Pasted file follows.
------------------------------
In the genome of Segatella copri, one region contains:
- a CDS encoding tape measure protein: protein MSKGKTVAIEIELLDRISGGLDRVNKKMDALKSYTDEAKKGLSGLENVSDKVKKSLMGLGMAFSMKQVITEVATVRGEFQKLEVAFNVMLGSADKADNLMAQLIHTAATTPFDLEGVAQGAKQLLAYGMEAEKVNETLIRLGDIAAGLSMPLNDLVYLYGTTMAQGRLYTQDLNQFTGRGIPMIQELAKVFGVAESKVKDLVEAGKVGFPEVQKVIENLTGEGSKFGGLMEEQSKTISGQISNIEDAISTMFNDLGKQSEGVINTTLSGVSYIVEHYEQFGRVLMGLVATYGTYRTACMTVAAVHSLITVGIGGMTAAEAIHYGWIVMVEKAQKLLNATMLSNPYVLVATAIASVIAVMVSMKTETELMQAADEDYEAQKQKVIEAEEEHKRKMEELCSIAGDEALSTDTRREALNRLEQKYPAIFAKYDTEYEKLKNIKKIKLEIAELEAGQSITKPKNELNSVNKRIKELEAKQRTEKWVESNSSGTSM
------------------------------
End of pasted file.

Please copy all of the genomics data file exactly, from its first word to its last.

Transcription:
In the genome of Segatella copri, one region contains:
- a CDS encoding tape measure protein: protein MSKGKTVAIEIELLDRISGGLDRVNKKMDALKSYTDEAKKGLSGLENVSDKVKKSLMGLGMAFSMKQVITEVATVRGEFQKLEVAFNVMLGSADKADNLMAQLIHTAATTPFDLEGVAQGAKQLLAYGMEAEKVNETLIRLGDIAAGLSMPLNDLVYLYGTTMAQGRLYTQDLNQFTGRGIPMIQELAKVFGVAESKVKDLVEAGKVGFPEVQKVIENLTGEGSKFGGLMEEQSKTISGQISNIEDAISTMFNDLGKQSEGVINTTLSGVSYIVEHYEQFGRVLMGLVATYGTYRTACMTVAAVHSLITVGIGGMTAAEAIHYGWIVMVEKAQKLLNATMLSNPYVLVATAIASVIAVMVSMKTETELMQAADEDYEAQKQKVIEAEEEHKRKMEELCSIAGDEALSTDTRREALNRLEQKYPAIFAKYDTEYEKLKNIKKIKLEIAELEAGQSITKPKNELNSVNKRIKELEAKQRTEKWVESNSSGTSM